Nathan Yo'el Lenet | Top 40 Under 40 2020

Nathan Lenet helps Indigenous youth grow their resiliency and remain connected to their culture.

Makeup by Lily Ahonen, Artists Within. Photograph by Jared Sych.

Age: 38

Job title: Executive Director of Freed Artist Society and ReFreshed Crew

Why he’s a 2020 Top 40 Under 40: Nathan Lenet helps Indigenous youth grow their resiliency and remain connected to their culture.

Nathan Yo’el Lenet’s life is guided by the tenets of hip-hop and rap music: fight for yourself and for those who haven’t had a fair shot.

As the founder and executive director of Freed Art Society and the youth hip-hop and urban arts program ReFreshed, Lenet works primarily with Indigenous youth on- and off-reserve, encouraging them to pursue artistic endeavours that speak about what they have experienced. He handles just about everything in regards to both non-profit organizations, from grant writing and securing funding, to organizing workshops with communities and Elders and teaching kids about beat-making and rapping.

ReFreshed seeks to empower Indigenous youth through resilience-based initiatives that not only inspire creativity but address trauma and focus on self-esteem and self-love. “Our mission is, essentially, to support vulnerable, Indigenous youth through arts, culture, mentorship and apprenticeship,” says Lenet.

“Everything is already there for these kids, but it may be hidden because of trauma inflicted by colonialism. We want to bring it out.”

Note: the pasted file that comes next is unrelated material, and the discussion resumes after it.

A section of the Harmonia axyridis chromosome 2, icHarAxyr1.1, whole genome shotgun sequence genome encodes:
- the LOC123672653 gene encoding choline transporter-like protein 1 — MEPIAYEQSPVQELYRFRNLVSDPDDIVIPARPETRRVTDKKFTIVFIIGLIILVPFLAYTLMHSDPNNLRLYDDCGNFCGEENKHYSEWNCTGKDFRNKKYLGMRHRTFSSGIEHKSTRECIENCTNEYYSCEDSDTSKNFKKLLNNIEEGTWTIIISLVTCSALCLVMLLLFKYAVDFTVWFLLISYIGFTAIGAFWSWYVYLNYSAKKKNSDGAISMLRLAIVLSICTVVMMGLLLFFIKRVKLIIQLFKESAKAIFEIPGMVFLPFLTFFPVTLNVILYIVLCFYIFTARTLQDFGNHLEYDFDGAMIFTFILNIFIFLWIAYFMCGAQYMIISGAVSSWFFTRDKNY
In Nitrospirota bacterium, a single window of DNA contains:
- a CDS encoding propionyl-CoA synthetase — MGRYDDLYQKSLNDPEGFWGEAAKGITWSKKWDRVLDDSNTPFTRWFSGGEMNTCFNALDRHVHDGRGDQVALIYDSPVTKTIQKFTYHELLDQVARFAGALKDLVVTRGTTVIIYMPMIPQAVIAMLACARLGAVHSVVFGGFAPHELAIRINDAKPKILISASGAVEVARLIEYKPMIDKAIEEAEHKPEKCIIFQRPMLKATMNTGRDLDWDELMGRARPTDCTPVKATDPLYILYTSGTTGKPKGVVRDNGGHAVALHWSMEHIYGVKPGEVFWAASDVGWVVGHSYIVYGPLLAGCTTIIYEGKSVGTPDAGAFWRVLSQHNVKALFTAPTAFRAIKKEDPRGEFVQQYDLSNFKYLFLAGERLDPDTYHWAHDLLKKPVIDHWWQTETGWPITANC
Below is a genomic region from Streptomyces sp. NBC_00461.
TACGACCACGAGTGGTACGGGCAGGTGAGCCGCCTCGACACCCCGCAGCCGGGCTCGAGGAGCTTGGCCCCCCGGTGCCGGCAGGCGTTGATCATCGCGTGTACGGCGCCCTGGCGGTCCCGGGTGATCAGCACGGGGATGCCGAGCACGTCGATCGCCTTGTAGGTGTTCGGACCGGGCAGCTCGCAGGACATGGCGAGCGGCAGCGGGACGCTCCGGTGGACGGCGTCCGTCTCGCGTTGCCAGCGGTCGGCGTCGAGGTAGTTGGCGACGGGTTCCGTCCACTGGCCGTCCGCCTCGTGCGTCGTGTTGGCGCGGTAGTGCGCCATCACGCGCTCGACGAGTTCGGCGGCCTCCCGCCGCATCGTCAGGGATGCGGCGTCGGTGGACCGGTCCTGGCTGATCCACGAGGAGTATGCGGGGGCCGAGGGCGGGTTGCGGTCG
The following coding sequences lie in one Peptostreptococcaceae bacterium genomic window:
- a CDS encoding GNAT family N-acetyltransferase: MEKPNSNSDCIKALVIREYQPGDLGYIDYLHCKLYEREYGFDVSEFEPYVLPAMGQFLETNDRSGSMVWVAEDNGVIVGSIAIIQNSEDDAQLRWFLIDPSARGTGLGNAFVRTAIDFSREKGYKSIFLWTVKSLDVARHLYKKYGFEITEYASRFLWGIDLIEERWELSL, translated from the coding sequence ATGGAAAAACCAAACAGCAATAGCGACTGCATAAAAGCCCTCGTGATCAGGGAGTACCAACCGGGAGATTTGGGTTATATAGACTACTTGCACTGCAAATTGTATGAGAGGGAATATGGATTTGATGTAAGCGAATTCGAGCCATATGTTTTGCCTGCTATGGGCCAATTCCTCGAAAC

Currently, the ReFreshed Crew consists of around 25 people — both contract employees and volunteers. Over the past five years, ReFreshed has presented 260 workshops for up to 60 youth at a time in the communities of Morley and Eden Valley (Stoney Nakoda Nation) as well as Tsuut’ina Nation. The Crew has also visited northern Alberta, British Columbia and Sierra Leone to share their work.

After a smudge and opening ceremony performed by Elders in the community, the session participants and ReFreshed Crew share a meal and then the youth split into four groups focused on different aspects of hip-hop creation: music-making (DJ-ing and beat-making), dance (hip-hop and breaking), rap and visual arts/graffiti. “They are just kids; the most earnest kids,” says Lenet. “Yeah, they have seen a lot and been through more than some adults, but they are amazing to work with and they are so open and willing to learn and support each other. It’s beautiful.”

This article appears in the November 2020 issue of Avenue Calgary.

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